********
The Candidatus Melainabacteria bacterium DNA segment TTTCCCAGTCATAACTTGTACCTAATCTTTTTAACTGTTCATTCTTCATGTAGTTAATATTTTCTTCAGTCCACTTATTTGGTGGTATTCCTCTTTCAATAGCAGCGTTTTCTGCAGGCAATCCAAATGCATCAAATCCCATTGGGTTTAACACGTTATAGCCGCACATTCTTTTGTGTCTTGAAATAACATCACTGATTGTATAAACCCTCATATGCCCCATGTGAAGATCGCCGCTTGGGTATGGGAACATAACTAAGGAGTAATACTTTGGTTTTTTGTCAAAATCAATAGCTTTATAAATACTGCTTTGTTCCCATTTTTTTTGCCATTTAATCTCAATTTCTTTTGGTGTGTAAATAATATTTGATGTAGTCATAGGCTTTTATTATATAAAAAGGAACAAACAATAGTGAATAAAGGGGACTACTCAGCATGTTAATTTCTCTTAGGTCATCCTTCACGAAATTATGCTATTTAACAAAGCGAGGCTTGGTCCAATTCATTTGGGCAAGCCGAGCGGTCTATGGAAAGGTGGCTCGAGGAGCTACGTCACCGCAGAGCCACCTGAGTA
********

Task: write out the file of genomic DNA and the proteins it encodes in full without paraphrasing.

The Candidatus Melainabacteria bacterium DNA segment TTTCCCAGTCATAACTTGTACCTAATCTTTTTAACTGTTCATTCTTCATGTAGTTAATATTTTCTTCAGTCCACTTATTTGGTGGTATTCCTCTTTCAATAGCAGCGTTTTCTGCAGGCAATCCAAATGCATCAAATCCCATTGGGTTTAACACGTTATAGCCGCACATTCTTTTGTGTCTTGAAATAACATCACTGATTGTATAAACCCTCATATGCCCCATGTGAAGATCGCCGCTTGGGTATGGGAACATAACTAAGGAGTAATACTTTGGTTTTTTGTCAAAATCAATAGCTTTATAAATACTGCTTTGTTCCCATTTTTTTTGCCATTTAATCTCAATTTCTTTTGGTGTGTAAATAATATTTGATGTAGTCATAGGCTTTTATTATATAAAAAGGAACAAACAATAGTGAATAAAGGGGACTACTCAGCATGTTAATTTCTCTTAGGTCATCCTTCACGAAATTATGCTATTTAACAAAGCGAGGCTTGGTCCAATTCATTTGGGCAAGCCGAGCGGTCTATGGAAAGGTGGCTCGAGGAGCTACGTCACCGCAGAGCCACCTGAGTA